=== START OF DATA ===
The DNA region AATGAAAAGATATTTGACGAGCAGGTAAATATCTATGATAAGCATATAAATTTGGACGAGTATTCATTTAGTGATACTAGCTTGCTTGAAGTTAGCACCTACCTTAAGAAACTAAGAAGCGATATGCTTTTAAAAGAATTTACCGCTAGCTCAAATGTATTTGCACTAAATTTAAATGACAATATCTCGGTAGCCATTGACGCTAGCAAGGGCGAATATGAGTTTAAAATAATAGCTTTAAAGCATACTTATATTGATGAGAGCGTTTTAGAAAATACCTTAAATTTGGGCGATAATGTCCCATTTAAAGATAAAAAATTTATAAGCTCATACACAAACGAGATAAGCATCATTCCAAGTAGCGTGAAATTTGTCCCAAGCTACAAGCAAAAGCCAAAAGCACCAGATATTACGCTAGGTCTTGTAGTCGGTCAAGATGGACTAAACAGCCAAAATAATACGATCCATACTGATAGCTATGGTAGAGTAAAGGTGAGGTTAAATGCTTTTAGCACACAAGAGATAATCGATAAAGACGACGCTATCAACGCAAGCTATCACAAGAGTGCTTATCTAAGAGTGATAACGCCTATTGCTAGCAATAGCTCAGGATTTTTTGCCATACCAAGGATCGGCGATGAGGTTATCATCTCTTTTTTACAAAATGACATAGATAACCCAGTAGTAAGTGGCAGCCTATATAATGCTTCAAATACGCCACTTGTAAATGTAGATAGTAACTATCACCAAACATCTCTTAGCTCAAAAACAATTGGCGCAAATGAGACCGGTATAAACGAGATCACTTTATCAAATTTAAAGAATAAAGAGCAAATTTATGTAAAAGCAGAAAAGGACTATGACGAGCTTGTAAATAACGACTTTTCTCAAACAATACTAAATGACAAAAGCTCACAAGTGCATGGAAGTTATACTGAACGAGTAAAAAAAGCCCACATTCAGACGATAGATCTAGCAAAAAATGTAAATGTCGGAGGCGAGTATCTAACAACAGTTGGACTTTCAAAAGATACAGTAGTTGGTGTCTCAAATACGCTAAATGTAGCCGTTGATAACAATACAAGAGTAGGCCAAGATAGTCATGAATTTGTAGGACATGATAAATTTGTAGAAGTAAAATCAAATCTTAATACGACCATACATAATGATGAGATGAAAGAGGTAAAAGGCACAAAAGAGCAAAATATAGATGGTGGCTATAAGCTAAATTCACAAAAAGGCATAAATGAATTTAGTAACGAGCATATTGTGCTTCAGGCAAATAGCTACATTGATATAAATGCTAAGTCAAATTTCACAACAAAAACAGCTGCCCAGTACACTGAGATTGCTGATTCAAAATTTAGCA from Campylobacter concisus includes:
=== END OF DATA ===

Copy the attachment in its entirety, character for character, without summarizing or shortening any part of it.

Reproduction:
The DNA region AATGAAAAGATATTTGACGAGCAGGTAAATATCTATGATAAGCATATAAATTTGGACGAGTATTCATTTAGTGATACTAGCTTGCTTGAAGTTAGCACCTACCTTAAGAAACTAAGAAGCGATATGCTTTTAAAAGAATTTACCGCTAGCTCAAATGTATTTGCACTAAATTTAAATGACAATATCTCGGTAGCCATTGACGCTAGCAAGGGCGAATATGAGTTTAAAATAATAGCTTTAAAGCATACTTATATTGATGAGAGCGTTTTAGAAAATACCTTAAATTTGGGCGATAATGTCCCATTTAAAGATAAAAAATTTATAAGCTCATACACAAACGAGATAAGCATCATTCCAAGTAGCGTGAAATTTGTCCCAAGCTACAAGCAAAAGCCAAAAGCACCAGATATTACGCTAGGTCTTGTAGTCGGTCAAGATGGACTAAACAGCCAAAATAATACGATCCATACTGATAGCTATGGTAGAGTAAAGGTGAGGTTAAATGCTTTTAGCACACAAGAGATAATCGATAAAGACGACGCTATCAACGCAAGCTATCACAAGAGTGCTTATCTAAGAGTGATAACGCCTATTGCTAGCAATAGCTCAGGATTTTTTGCCATACCAAGGATCGGCGATGAGGTTATCATCTCTTTTTTACAAAATGACATAGATAACCCAGTAGTAAGTGGCAGCCTATATAATGCTTCAAATACGCCACTTGTAAATGTAGATAGTAACTATCACCAAACATCTCTTAGCTCAAAAACAATTGGCGCAAATGAGACCGGTATAAACGAGATCACTTTATCAAATTTAAAGAATAAAGAGCAAATTTATGTAAAAGCAGAAAAGGACTATGACGAGCTTGTAAATAACGACTTTTCTCAAACAATACTAAATGACAAAAGCTCACAAGTGCATGGAAGTTATACTGAACGAGTAAAAAAAGCCCACATTCAGACGATAGATCTAGCAAAAAATGTAAATGTCGGAGGCGAGTATCTAACAACAGTTGGACTTTCAAAAGATACAGTAGTTGGTGTCTCAAATACGCTAAATGTAGCCGTTGATAACAATACAAGAGTAGGCCAAGATAGTCATGAATTTGTAGGACATGATAAATTTGTAGAAGTAAAATCAAATCTTAATACGACCATACATAATGATGAGATGAAAGAGGTAAAAGGCACAAAAGAGCAAAATATAGATGGTGGCTATAAGCTAAATTCACAAAAAGGCATAAATGAATTTAGTAACGAGCATATTGTGCTTCAGGCAAATAGCTACATTGATATAAATGCTAAGTCAAATTTCACAACAAAAACAGCTGCCCAGTACACTGAGATTGCTGATTCAAAATTTAGCA from Campylobacter concisus includes: